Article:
Stages of the real estate industry
To put the ever-evolving real estate industry into perspective, T3 Sixty has identified a framework for the major innovations and developments as they have occurred over time in what it terms real estate brokerage stages.
First introduced in the 2019 Swanepoel Trends Report, the T3 Brokerage Stages concept helps real estate leaders understand where the industry has been and where it’s going.
This article provides an outline for the framework.
Brokerage Industry Stages
Economic, financial, and political cycles aside, the residential real estate brokerage industry itself evolves by innovation stages. Over the last century, the industry experienced ten stages illustrated in the chart below.
Each stage creates new players who innovate more frequently and differently than incumbents. They use innovative new technologies to create their opportunities. This exposes the vulnerability of existing players with large market share and creates uncertainty. Although not every new player succeeds, collectively, innovators shift the landscape. Incumbents who dig their heels in and resist evolving, face becoming dated and less relevant.
Today’s industry emerged from advances and developments in the stages that came before it.
During Stage 6 (Franchising Expansion), Century 21 exploded onto the scene and became the largest residential real estate company in the world by using the concept of franchising, which no company had used before in residential real estate brokerage.
In Stage 7 (Corporate America), HFS, the precursor to Anywhere Real Estate, emerged and acquired more franchise brands than ever before, while many at the time thought one company could not own competing franchise brands. With that move, Anywhere became the industry’s largest real estate brokerage and franchise enterprise.
During Stage 8 (The Internet), first Homestore and later Zillow created a portal and moved homebuyers to the web. Zillow innovated and created a dominant consumer brand and became a company with a $25 billion market cap in approximately a decade.
In Stage 9 (Capital Infusion), many new business models emerged and expanded with funding while incumbents claimed they offered nothing new or lasting. Companies such as Redfin, Compass and eXp Realty saw explosive growth, and grew to among the nation’s five largest brokerages.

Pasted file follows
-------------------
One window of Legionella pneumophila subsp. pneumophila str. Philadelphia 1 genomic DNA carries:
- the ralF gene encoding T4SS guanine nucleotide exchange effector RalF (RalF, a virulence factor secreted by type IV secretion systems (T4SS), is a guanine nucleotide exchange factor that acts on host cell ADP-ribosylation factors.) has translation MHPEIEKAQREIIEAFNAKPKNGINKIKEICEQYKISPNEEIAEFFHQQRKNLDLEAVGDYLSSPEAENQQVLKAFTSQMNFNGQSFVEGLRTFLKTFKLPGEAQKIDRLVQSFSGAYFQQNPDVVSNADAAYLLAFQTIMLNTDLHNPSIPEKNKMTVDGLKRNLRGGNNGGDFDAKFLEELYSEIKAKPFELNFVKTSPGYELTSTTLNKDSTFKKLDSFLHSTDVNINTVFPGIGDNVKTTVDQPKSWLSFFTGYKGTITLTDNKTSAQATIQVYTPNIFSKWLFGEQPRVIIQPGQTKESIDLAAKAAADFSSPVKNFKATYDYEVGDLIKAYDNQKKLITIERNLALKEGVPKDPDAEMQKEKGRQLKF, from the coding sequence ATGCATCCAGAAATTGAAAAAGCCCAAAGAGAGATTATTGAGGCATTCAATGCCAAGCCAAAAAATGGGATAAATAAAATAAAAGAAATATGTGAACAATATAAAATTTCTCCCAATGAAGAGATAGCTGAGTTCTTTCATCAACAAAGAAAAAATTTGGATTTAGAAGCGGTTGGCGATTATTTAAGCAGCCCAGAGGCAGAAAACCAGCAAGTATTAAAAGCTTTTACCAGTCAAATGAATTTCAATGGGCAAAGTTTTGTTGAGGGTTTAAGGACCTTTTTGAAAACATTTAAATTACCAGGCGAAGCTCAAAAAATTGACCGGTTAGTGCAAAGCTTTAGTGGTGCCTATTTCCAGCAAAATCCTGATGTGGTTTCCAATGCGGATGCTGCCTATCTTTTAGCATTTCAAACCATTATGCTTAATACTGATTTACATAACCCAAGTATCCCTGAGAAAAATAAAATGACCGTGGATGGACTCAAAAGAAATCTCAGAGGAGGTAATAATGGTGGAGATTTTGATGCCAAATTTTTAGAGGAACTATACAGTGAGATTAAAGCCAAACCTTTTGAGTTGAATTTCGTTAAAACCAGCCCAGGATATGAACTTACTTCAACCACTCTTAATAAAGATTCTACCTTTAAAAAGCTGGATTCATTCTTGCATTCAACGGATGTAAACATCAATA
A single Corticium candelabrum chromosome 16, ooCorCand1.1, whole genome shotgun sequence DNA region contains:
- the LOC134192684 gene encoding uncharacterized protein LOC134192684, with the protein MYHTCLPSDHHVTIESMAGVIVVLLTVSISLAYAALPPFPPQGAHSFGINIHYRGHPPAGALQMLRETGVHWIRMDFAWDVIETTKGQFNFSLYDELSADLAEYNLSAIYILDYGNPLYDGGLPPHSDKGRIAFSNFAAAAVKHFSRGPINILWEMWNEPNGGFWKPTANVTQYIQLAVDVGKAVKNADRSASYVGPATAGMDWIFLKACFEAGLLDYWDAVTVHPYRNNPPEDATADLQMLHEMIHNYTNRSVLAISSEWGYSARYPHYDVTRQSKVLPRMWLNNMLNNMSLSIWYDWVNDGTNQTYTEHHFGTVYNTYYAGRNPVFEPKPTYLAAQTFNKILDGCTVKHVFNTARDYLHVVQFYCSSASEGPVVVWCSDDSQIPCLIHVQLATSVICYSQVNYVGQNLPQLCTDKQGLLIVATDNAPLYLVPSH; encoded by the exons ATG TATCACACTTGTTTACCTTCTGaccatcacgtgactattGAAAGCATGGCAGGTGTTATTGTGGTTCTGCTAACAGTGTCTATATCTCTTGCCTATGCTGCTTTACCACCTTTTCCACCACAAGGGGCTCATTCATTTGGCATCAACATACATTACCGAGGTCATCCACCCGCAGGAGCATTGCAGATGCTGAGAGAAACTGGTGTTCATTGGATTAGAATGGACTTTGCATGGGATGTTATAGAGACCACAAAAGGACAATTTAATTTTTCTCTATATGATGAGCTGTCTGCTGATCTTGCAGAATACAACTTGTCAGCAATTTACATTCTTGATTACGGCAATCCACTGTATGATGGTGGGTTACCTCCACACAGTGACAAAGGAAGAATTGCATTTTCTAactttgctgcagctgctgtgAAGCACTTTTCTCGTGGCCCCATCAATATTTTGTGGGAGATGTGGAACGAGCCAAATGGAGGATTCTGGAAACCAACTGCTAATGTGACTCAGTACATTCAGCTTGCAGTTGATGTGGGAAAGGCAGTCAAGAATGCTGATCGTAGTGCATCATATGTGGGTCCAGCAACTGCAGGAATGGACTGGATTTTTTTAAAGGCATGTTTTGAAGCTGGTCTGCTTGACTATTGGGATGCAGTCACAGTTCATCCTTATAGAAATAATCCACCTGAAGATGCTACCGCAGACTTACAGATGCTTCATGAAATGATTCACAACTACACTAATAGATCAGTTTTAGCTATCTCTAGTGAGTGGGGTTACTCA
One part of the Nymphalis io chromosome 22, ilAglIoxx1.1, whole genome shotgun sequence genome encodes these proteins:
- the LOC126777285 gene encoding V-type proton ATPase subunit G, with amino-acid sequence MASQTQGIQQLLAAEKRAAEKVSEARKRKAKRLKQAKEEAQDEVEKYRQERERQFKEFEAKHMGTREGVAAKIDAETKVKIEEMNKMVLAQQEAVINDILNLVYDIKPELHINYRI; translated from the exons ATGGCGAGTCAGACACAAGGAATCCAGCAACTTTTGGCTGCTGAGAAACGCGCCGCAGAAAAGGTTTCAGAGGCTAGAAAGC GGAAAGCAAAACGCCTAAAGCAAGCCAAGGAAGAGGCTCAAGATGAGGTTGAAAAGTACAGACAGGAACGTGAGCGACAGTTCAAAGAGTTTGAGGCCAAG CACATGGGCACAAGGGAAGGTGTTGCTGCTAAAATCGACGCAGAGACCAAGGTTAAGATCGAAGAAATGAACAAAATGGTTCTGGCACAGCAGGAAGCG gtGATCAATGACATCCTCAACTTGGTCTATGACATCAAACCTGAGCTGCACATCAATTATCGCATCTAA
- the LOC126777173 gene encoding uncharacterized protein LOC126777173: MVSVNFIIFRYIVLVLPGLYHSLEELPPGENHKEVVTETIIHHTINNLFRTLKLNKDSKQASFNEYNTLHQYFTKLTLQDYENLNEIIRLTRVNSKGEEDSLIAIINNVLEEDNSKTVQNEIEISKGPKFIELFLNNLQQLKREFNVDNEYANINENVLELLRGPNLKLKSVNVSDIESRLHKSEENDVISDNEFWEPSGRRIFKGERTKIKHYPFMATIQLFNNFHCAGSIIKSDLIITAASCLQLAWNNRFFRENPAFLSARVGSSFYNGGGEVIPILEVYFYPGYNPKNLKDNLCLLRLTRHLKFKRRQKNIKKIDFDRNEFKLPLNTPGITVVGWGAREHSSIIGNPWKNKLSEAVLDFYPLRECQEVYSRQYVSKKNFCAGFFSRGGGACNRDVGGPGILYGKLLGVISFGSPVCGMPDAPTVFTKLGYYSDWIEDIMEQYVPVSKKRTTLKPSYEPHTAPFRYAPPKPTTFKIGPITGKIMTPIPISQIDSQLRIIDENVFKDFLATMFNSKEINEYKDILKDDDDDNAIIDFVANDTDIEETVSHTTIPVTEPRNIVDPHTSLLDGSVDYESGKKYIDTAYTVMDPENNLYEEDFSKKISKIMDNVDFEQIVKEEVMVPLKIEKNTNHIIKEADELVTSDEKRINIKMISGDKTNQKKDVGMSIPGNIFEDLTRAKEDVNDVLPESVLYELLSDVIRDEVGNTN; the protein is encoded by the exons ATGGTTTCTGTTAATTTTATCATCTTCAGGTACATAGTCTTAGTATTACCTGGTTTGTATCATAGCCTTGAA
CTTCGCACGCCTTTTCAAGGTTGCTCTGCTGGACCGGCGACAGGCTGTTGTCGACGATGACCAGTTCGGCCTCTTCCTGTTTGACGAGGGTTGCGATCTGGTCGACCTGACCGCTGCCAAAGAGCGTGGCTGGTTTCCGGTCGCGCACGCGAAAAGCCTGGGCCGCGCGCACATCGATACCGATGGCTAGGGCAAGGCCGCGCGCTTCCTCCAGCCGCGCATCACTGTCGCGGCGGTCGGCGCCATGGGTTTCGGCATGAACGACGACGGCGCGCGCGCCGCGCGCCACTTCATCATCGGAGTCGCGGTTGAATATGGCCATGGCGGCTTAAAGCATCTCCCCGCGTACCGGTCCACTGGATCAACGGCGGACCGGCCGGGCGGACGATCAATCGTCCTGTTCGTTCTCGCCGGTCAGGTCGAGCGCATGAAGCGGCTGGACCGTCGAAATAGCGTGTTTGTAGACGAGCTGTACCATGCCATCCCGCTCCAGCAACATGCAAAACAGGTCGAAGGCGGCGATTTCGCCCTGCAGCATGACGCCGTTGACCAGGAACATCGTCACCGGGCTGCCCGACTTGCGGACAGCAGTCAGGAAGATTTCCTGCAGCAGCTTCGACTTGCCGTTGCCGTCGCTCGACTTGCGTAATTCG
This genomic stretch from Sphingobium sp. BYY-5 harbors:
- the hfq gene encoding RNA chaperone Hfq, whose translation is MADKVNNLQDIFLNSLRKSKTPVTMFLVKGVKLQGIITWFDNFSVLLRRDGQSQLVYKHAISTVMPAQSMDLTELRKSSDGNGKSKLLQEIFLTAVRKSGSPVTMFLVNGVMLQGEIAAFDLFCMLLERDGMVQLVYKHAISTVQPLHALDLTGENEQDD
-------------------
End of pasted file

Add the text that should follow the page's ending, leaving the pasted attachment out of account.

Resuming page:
As a result of the pandemic, innovation and consumer habits within Stage 9 accelerated, which reduced its anticipated duration from the 15-year average down to approximately 10 years. This basically means that five years of expected growth was crammed into one or two years.
The arrival of Stage 10 (Great Acceleration) represents a culmination of the billions of dollars of financing that investors, Wall Street, public markets, and companies pumped into the residential real estate brokerage industry over the last decade transformed the brokerage industry from one dominated by regional players with fragmented and standard technology to increasingly publicly traded players with sophisticated tech platforms and huge amounts of capital.
In this stage, the industry’s largest players are accelerating their growth and dominance to become mega real estate enterprises at sizes not seen before as they work to develop extensive one-stop real estate services that extend far beyond the transaction. At the end of this stage, umbrella enterprises will dominate the industry on many different levels – brokerage, technology, mortgage, and so on.
To compete in Stage 10 requires leaders with the ability, courage and aptitude to adapt. The way forward requires clarity and smart decisions, and an open mind. The answer for many brokerages might involve doing more transactions at lower commissions, refining a focus toward higher-priced properties in specific neighborhoods and communities, narrowing a focus on systems and technology that match a specific operating model. Regardless, the next stage’s biggest companies may be small now, but are pioneering new advantages – one of the reasons T3 Sixty does deep industry analysis, as its leaders should, too.